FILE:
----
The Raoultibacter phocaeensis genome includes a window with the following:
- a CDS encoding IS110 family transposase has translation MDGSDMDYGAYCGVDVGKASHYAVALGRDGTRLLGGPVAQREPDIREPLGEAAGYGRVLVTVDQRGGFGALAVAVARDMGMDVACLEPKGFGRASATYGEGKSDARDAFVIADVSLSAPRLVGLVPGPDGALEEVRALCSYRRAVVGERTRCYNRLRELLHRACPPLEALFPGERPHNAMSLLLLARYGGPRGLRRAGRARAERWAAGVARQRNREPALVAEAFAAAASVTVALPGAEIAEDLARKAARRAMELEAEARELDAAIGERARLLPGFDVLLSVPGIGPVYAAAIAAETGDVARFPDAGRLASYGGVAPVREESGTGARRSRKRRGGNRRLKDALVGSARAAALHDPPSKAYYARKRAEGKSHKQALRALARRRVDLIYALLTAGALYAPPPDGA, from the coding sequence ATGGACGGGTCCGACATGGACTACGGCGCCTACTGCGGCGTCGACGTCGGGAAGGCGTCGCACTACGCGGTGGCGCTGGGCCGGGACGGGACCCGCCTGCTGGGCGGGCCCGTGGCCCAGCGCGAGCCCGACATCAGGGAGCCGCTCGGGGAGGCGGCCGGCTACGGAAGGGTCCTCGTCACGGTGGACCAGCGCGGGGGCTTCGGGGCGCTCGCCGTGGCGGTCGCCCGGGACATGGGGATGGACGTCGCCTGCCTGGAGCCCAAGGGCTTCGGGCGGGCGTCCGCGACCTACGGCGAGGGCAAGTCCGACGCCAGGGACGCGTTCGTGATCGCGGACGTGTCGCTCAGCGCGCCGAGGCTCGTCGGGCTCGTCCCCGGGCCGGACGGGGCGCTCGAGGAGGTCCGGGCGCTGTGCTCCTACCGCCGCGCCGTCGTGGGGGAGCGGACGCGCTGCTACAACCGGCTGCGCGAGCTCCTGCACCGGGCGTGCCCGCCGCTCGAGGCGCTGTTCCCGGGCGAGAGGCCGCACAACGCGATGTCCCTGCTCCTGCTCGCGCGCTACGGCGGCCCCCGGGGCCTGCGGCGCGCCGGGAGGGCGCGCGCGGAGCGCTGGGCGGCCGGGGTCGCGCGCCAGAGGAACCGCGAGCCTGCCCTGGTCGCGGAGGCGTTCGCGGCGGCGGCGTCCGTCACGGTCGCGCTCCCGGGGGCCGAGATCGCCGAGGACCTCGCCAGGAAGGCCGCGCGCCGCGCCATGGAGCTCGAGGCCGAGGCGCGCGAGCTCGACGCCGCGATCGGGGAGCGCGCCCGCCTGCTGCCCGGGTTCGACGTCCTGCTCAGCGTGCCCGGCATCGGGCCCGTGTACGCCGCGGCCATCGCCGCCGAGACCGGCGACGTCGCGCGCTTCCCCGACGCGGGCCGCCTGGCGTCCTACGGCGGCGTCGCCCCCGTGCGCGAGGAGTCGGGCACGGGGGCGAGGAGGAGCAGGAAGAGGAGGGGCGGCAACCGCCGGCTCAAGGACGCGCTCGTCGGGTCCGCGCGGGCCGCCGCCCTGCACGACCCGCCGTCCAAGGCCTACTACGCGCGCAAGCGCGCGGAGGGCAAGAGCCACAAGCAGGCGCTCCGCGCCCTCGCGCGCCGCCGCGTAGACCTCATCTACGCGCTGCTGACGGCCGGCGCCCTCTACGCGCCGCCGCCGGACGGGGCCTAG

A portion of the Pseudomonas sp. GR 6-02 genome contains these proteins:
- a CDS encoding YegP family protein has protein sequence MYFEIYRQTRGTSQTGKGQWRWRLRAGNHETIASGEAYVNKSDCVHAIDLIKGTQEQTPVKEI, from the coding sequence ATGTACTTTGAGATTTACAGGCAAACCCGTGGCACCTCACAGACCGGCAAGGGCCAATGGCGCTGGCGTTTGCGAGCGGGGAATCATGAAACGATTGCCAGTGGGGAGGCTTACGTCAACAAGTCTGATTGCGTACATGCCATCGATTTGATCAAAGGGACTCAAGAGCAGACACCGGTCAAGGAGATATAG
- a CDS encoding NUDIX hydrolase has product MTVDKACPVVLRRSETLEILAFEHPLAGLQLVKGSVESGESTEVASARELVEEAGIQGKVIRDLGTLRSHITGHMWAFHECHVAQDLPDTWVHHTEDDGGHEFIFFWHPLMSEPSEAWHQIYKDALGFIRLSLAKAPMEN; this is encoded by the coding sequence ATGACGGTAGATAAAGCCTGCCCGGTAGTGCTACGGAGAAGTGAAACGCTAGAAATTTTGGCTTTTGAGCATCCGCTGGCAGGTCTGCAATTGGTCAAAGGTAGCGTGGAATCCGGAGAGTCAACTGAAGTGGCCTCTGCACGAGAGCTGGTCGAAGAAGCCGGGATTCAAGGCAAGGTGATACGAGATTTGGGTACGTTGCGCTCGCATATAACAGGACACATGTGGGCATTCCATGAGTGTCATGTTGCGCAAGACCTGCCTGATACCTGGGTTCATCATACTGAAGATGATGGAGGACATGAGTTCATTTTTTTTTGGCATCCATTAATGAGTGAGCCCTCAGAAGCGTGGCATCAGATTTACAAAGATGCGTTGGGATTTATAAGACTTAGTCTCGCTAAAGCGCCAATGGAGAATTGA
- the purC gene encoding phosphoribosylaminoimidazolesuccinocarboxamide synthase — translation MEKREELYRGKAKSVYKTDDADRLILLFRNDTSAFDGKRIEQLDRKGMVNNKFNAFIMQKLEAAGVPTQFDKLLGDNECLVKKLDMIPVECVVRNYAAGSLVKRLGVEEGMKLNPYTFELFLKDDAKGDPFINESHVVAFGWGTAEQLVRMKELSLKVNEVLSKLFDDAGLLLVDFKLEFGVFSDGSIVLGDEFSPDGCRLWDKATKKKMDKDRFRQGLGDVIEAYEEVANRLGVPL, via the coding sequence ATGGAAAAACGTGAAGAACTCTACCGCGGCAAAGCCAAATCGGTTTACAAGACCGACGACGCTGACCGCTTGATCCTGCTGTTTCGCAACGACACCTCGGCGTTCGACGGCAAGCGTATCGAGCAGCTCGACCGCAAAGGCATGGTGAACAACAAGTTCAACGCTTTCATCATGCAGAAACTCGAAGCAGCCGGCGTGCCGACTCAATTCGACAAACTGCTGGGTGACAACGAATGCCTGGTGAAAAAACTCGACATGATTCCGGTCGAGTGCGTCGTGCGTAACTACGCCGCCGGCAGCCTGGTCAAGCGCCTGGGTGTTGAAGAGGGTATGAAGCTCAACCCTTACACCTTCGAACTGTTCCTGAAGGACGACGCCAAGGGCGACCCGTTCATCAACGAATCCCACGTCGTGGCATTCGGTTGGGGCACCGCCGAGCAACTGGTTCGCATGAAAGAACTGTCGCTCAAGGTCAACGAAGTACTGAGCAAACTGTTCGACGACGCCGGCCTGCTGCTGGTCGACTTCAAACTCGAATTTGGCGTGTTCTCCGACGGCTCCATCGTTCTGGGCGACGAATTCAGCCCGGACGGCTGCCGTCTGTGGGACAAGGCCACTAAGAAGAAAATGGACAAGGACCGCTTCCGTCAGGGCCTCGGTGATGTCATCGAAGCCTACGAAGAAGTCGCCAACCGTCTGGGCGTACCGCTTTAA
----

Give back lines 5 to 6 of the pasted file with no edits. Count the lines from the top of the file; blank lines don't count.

- a CDS encoding NUDIX hydrolase has product MTVDKACPVVLRRSETLEILAFEHPLAGLQLVKGSVESGESTEVASARELVEEAGIQGKVIRDLGTLRSHITGHMWAFHECHVAQDLPDTWVHHTEDDGGHEFIFFWHPLMSEPSEAWHQIYKDALGFIRLSLAKAPMEN; this is encoded by the coding sequence ATGACGGTAGATAAAGCCTGCCCGGTAGTGCTACGGAGAAGTGAAACGCTAGAAATTTTGGCTTTTGAGCATCCGCTGGCAGGTCTGCAATTGGTCAAAGGTAGCGTGGAATCCGGAGAGTCAACTGAAGTGGCCTCTGCACGAGAGCTGGTCGAAGAAGCCGGGATTCAAGGCAAGGTGATACGAGATTTGGGTACGTTGCGCTCGCATATAACAGGACACATGTGGGCATTCCATGAGTGTCATGTTGCGCAAGACCTGCCTGATACCTGGGTTCATCATACTGAAGATGATGGAGGACATGAGTTCATTTTTTTTTGGCATCCATTAATGAGTGAGCCCTCAGAAGCGTGGCATCAGATTTACAAAGATGCGTTGGGATTTATAAGACTTAGTCTCGCTAAAGCGCCAATGGAGAATTGA
- the purC gene encoding phosphoribosylaminoimidazolesuccinocarboxamide synthase — translation MEKREELYRGKAKSVYKTDDADRLILLFRNDTSAFDGKRIEQLDRKGMVNNKFNAFIMQKLEAAGVPTQFDKLLGDNECLVKKLDMIPVECVVRNYAAGSLVKRLGVEEGMKLNPYTFELFLKDDAKGDPFINESHVVAFGWGTAEQLVRMKELSLKVNEVLSKLFDDAGLLLVDFKLEFGVFSDGSIVLGDEFSPDGCRLWDKATKKKMDKDRFRQGLGDVIEAYEEVANRLGVPL, via the coding sequence ATGGAAAAACGTGAAGAACTCTACCGCGGCAAAGCCAAATCGGTTTACAAGACCGACGACGCTGACCGCTTGATCCTGCTGTTTCGCAACGACACCTCGGCGTTCGACGGCAAGCGTATCGAGCAGCTCGACCGCAAAGGCATGGTGAACAACAAGTTCAACGCTTTCATCATGCAGAAACTCGAAGCAGCCGGCGTGCCGACTCAATTCGACAAACTGCTGGGTGACAACGAATGCCTGGTGAAAAAACTCGACATGATTCCGGTCGAGTGCGTCGTGCGTAACTACGCCGCCGGCAGCCTGGTCAAGCGCCTGGGTGTTGAAGAGGGTATGAAGCTCAACCCTTACACCTTCGAACTGTTCCTGAAGGACGACGCCAAGGGCGACCCGTTCATCAACGAATCCCACGTCGTGGCATTCGGTTGGGGCACCGCCGAGCAACTGGTTCGCATGAAAGAACTGTCGCTCAAGGTCAACGAAGTACTGAGCAAACTGTTCGACGACGCCGGCCTGCTGCTGGTCGACTTCAAACTCGAATTTGGCGTGTTCTCCGACGGCTCCATCGTTCTGGGCGACGAATTCAGCCCGGACGGCTGCCGTCTGTGGGACAAGGCCACTAAGAAGAAAATGGACAAGGACCGCTTCCGTCAGGGCCTCGGTGATGTCATCGAAGCCTACGAAGAAGTCGCCAACCGTCTGGGCGTACCGCTTTAA